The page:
From the state Department of Agriculture and Markets:
State Agriculture Commissioner Richard Ball has highlighted changes to the 2017 Census of Agriculture, which will be mailed out to farmers later this year.
The Census of Agriculture is the only complete count of U.S. farms and ranches and their operators. An accurate Census of Agriculture is vitally important to New York farms and rural communities because of its role in driving funding and program support at the federal level.
Changes to this year’s Census of Agriculture include: the collection of data on active-duty and military veteran farmers, more detailed information on marketing practices, and the launch of an improved online questionnaire.
“The Census of Agriculture is an extremely valuable tool for communities. The data it collects helps track New York’s strengths in agriculture and its importance to the economy, and it helps us identify trends to capitalize on to further grow the industry," said Ball. "All farmers should participate in the count — the results directly affect the funding of research, marketing and other programs that support our farms.”
The U.S. Department of Agriculture’s National Agricultural Statistics Service conducts the Census of Agriculture. The last Census of Agriculture was conducted in 2012.
This year, the Census will again gather information on farms and ranches growing fruits, vegetables or raising animals, as long as $1,000 or more of such products were raised and sold or normally would have been sold during the census year.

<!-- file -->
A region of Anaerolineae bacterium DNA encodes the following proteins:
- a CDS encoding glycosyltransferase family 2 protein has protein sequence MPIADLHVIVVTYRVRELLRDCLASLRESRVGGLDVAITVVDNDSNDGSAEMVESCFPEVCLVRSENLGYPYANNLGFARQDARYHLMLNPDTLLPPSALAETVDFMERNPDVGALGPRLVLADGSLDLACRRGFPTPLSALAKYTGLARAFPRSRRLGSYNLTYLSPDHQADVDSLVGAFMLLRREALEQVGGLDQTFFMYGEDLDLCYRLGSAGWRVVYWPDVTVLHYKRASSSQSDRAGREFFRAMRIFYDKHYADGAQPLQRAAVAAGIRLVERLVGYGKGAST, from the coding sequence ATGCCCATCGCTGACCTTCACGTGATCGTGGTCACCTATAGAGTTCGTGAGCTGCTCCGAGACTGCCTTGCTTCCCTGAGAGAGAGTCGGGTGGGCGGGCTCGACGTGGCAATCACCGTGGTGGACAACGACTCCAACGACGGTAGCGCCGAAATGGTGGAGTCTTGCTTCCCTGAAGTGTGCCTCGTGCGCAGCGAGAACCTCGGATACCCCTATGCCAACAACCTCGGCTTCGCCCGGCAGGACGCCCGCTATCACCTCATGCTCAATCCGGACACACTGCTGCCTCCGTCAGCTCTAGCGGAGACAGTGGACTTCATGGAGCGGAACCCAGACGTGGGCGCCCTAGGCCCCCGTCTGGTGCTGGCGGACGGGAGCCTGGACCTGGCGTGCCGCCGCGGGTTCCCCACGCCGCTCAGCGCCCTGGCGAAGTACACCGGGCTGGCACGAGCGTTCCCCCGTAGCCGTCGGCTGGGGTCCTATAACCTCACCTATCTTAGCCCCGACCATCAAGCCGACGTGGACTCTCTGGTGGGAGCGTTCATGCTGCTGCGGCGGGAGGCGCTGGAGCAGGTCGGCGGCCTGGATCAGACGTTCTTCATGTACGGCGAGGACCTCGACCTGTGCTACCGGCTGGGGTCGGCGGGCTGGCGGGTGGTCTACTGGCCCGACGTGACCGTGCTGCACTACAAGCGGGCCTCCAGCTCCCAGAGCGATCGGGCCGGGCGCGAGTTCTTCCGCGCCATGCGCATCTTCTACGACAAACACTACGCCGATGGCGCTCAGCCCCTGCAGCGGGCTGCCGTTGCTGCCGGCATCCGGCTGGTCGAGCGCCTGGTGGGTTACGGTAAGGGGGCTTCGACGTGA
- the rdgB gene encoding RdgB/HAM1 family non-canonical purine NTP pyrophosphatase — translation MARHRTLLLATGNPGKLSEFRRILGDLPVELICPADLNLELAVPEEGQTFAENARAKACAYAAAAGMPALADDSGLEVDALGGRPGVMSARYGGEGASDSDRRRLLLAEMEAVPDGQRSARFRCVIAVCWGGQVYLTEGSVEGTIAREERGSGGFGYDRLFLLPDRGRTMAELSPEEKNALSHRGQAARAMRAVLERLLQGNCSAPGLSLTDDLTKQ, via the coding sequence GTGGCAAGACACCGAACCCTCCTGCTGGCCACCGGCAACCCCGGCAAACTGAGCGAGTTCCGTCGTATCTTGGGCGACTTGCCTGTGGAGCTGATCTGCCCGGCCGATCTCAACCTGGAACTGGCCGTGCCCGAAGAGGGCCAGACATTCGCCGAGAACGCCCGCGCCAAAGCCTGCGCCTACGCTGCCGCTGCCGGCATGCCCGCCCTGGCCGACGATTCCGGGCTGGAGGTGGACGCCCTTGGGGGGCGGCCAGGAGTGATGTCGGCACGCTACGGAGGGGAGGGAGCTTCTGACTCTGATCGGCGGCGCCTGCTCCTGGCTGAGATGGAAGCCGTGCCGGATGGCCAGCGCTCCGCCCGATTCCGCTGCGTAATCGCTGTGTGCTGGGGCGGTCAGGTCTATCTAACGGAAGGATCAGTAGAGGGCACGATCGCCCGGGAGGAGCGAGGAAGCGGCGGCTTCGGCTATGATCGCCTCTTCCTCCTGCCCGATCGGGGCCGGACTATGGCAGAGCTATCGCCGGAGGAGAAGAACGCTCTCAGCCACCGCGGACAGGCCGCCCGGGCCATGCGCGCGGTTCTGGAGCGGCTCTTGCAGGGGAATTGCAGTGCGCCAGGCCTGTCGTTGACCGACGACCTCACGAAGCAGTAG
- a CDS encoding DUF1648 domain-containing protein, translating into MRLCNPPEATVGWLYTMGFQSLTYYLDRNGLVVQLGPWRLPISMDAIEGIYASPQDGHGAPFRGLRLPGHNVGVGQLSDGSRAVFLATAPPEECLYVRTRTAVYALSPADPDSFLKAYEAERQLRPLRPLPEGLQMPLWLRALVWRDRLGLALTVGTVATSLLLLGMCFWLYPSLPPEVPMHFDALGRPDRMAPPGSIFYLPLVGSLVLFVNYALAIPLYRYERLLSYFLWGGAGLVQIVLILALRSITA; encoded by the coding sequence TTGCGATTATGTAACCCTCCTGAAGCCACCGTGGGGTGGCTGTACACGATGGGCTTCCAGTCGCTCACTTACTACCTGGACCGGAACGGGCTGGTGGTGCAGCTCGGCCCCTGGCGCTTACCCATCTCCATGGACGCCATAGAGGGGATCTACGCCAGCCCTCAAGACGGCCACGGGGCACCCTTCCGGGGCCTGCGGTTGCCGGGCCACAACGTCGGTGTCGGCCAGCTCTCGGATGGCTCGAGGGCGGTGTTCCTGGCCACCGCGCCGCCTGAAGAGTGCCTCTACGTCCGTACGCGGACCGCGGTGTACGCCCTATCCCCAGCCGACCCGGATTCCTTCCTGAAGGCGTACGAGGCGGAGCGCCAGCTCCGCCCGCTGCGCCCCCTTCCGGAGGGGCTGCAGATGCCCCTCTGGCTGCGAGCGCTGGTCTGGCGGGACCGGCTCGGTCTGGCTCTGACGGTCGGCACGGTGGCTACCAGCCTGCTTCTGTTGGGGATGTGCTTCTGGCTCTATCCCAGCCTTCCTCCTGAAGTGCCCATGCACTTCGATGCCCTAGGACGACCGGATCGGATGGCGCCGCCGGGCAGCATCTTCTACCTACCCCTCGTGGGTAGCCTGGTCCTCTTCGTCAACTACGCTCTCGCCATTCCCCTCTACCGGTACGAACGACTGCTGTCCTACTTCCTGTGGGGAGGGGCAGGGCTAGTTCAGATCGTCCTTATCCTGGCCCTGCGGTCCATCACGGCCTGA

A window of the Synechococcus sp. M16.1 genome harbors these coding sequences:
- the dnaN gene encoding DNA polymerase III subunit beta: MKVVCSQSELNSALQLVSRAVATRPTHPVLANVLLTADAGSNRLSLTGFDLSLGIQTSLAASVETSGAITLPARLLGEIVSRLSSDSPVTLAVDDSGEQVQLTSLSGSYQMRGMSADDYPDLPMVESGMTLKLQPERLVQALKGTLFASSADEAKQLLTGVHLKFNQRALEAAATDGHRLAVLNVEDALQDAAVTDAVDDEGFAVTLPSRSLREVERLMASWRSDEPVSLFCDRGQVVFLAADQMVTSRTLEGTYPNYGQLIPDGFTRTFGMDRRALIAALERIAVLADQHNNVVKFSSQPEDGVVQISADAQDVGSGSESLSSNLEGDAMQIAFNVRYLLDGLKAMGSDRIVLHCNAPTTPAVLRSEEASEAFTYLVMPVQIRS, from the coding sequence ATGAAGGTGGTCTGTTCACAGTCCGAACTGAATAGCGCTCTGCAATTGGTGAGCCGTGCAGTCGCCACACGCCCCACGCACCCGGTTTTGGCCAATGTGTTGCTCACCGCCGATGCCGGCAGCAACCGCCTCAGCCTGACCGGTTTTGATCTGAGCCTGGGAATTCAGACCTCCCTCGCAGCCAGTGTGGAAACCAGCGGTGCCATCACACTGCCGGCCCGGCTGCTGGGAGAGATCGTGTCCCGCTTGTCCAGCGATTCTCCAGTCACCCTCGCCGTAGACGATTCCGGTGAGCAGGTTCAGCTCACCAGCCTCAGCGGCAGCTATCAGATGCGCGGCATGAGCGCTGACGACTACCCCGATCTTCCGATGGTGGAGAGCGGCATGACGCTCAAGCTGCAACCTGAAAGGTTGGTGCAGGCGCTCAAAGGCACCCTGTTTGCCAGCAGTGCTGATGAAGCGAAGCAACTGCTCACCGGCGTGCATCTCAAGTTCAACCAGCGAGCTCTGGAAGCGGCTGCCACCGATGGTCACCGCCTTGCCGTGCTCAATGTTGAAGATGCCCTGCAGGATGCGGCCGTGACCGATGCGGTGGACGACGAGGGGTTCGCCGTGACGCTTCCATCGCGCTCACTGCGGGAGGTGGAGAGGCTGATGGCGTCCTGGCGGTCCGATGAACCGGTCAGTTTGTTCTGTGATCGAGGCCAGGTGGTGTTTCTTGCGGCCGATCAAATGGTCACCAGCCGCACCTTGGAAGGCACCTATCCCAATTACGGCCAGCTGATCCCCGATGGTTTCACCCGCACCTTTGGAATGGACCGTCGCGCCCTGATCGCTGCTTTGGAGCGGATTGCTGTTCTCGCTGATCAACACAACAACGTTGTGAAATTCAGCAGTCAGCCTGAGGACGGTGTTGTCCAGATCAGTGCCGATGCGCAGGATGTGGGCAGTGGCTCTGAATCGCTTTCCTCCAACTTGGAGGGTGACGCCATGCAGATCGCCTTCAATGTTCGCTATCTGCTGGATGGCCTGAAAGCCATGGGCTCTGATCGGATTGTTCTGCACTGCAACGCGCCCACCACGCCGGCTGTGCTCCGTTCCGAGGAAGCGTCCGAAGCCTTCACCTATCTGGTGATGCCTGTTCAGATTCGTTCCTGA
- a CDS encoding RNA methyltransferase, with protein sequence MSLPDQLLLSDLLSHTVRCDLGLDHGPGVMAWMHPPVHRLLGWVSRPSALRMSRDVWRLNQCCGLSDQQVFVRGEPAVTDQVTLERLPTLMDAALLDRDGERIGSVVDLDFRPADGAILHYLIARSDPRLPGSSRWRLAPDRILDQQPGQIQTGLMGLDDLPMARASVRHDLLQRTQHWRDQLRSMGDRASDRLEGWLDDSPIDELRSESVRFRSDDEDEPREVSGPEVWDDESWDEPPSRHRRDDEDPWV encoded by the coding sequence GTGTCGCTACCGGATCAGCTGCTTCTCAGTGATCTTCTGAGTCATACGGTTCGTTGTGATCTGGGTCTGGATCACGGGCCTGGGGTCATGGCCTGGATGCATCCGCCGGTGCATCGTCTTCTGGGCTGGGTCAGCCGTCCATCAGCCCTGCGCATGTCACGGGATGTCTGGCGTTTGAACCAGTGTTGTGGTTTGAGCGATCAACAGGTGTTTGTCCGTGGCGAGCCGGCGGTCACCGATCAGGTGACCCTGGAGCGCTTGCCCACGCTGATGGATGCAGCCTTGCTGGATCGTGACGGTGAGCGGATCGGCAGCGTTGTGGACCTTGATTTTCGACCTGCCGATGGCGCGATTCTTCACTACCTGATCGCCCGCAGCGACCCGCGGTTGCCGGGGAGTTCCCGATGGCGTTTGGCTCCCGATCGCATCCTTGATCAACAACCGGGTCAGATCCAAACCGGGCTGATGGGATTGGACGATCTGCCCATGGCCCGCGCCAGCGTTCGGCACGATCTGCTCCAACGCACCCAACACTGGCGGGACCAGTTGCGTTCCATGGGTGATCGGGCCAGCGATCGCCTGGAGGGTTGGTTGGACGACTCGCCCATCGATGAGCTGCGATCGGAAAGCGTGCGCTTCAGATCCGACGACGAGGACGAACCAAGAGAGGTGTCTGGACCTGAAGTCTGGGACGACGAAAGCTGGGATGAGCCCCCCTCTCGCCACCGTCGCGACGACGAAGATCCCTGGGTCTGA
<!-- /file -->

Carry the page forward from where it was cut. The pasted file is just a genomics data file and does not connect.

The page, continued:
In addition to standard questions, the Census will also include a new question on active-duty and military veteran farmers to better understand if farming has become a viable career path for our servicemen and women, and to help direct outreach and programs toward veterans.
The 2017 Census of Agriculture will also seek additional information about marketing practices to gain insight into the value of agricultural products sold for consumption. As a result, the information on the number of farms participating in direct marketing and the dollar value of direct marketing sales.
This will help the industry understand the value of food sales directly to consumers and sales to retail markets, institutions, and food hubs.
The census questionnaire will be mailed to more than three million U.S. farmers this December. NASS is encouraging farmers to respond online this year. The improved online questionnaire is convenient, intuitive and accessible on any electronic device. It will be available on the NASS website starting November 27, 2017.
“The Census of Agriculture remains the only source of uniform, comprehensive, and impartial agriculture data for every county in the nation,” said Blair Smith, National Agricultural Statistics Service New York State Statistician.
“As such, census results are relied upon heavily by those who serve farmers and rural communities, including federal, state and local governments, agribusinesses, trade associations, extension educators, researchers, and farmers and ranchers themselves,”
Census of Agriculture responses are due by Feb. 5, 2018. The results will be available beginning in February 2019, in aggregate form only, to ensure that no individual operation or producer can be identified as required by federal law.
For more information about the census, please visit the NASS website, follow NASS on Twitter @usda_nass, or call (800) 727-9540.